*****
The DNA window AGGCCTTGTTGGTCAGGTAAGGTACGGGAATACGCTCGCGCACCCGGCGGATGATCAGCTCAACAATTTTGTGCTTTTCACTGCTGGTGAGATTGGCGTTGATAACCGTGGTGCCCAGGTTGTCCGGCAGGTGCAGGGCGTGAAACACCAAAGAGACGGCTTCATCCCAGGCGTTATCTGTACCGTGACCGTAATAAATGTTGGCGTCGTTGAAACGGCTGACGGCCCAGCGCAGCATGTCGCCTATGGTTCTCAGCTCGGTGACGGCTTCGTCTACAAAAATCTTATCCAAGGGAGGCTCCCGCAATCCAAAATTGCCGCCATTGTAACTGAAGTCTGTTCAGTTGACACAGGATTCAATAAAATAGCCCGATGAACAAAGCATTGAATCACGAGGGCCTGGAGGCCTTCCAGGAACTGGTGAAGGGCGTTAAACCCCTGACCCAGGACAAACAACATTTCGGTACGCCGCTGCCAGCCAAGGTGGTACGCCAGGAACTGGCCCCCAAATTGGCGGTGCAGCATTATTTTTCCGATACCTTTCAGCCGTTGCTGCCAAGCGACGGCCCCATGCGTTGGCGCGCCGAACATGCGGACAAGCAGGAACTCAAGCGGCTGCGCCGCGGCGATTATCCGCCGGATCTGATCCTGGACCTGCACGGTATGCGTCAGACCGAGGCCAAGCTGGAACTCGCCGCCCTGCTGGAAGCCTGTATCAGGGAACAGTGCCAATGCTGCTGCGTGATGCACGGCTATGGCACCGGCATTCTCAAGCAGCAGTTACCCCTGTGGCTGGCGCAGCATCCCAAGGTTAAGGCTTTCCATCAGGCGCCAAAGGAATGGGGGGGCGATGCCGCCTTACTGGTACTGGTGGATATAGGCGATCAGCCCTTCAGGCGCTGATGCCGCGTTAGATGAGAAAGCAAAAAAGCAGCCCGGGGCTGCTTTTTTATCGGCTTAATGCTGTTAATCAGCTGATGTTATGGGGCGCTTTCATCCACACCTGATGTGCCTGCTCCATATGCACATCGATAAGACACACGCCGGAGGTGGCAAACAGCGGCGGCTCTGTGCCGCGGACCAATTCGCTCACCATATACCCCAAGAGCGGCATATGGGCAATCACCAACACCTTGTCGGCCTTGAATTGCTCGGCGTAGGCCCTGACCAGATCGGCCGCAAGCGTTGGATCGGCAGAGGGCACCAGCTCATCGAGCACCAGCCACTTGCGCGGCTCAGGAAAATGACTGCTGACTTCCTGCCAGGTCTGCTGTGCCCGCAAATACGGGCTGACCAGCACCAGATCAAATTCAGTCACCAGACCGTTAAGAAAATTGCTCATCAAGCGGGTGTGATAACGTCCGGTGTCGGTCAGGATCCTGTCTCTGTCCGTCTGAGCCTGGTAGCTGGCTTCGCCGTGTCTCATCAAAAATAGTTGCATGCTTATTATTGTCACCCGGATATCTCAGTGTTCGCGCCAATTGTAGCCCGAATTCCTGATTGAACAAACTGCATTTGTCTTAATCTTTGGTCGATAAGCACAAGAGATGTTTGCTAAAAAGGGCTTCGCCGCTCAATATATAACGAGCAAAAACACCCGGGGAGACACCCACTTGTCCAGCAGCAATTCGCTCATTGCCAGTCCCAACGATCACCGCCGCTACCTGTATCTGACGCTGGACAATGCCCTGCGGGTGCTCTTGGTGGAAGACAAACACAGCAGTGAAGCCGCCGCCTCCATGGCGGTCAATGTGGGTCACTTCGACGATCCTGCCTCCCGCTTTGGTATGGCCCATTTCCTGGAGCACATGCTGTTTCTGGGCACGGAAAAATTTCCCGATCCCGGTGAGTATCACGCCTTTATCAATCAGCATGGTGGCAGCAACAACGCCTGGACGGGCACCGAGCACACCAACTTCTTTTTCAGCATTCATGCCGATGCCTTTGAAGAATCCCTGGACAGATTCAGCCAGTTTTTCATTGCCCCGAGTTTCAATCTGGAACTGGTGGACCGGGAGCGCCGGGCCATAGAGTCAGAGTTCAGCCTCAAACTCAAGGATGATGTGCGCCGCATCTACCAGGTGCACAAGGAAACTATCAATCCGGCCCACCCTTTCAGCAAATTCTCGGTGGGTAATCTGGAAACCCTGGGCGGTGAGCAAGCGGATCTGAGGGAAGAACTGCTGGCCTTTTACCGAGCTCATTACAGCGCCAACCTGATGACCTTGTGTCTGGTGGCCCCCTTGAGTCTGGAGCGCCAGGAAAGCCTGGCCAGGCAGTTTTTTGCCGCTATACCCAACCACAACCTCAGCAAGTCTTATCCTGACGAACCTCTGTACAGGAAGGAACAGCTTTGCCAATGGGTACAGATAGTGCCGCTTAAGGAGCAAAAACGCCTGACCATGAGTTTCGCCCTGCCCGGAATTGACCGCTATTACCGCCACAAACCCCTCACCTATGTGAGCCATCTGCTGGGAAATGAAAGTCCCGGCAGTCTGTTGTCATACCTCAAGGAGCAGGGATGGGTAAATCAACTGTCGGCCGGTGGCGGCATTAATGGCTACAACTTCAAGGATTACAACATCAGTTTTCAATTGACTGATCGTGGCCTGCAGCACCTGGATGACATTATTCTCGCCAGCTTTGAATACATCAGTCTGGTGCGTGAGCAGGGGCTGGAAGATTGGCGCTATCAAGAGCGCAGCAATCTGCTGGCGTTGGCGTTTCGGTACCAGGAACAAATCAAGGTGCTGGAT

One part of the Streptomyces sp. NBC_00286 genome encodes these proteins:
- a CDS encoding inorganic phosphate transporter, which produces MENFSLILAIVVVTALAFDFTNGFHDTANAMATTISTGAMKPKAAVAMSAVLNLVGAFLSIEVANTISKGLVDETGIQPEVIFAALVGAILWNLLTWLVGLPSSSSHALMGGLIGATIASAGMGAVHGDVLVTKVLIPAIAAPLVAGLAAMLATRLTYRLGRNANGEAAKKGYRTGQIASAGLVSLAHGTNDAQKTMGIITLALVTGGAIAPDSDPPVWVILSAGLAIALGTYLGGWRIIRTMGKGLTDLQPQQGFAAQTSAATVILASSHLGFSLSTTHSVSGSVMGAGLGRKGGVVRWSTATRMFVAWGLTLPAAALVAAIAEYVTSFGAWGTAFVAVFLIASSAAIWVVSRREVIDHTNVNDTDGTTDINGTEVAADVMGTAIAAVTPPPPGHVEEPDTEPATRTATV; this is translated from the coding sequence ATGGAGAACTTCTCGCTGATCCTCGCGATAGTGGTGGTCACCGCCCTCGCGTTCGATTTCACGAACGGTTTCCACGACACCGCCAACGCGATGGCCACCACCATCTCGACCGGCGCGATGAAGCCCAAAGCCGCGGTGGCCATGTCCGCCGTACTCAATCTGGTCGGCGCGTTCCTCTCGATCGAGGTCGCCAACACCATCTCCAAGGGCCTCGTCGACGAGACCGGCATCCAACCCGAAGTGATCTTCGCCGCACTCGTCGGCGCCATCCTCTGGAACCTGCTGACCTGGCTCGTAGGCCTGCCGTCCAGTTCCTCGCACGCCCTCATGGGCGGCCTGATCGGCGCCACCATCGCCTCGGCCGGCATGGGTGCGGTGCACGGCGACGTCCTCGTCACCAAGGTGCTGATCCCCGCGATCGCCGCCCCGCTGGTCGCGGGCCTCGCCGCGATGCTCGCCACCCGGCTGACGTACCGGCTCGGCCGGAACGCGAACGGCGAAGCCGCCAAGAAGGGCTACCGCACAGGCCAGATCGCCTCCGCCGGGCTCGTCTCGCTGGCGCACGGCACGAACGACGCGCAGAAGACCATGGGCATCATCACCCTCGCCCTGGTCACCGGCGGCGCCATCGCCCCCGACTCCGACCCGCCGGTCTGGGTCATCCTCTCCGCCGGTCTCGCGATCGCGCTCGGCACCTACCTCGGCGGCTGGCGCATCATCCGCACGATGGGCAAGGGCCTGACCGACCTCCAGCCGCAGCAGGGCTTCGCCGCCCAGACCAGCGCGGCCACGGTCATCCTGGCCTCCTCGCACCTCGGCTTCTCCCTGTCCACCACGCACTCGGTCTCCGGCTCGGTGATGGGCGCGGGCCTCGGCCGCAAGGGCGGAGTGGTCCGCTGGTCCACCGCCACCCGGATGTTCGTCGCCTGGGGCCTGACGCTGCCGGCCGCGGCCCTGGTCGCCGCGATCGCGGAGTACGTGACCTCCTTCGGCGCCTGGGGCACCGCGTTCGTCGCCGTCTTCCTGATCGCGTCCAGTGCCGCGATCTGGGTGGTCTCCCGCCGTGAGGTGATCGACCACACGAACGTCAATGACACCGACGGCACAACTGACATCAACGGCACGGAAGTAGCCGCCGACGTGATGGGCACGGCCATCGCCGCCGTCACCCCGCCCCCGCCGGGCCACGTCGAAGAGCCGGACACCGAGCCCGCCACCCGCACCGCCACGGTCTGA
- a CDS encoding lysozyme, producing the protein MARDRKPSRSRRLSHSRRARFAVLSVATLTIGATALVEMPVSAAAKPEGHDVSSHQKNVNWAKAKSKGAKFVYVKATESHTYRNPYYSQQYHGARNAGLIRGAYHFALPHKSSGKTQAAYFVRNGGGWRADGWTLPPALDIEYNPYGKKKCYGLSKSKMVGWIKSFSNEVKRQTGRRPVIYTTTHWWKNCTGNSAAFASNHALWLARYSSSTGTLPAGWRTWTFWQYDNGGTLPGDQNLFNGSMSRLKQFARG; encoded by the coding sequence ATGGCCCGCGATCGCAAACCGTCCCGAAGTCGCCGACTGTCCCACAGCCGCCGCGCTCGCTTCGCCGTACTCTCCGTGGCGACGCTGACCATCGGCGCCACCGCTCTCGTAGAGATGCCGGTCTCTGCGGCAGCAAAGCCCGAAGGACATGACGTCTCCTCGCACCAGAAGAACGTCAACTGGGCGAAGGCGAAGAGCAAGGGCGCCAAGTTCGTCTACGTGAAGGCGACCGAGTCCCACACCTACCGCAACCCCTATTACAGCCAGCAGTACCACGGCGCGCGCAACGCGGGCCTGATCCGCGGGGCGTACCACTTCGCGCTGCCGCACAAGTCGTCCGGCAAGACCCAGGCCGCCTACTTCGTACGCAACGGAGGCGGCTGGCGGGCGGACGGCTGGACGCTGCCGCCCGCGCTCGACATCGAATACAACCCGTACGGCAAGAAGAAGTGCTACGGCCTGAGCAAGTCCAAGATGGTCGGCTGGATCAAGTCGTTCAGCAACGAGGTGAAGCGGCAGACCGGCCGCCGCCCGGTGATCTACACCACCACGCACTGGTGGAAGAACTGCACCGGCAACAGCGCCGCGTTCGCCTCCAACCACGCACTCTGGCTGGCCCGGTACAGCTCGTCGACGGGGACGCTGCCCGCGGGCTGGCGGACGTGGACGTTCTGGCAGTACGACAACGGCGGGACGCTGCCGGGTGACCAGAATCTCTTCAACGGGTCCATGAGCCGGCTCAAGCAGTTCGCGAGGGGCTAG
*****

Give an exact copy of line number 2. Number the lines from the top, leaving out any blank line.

One part of the Streptomyces sp. NBC_00286 genome encodes these proteins: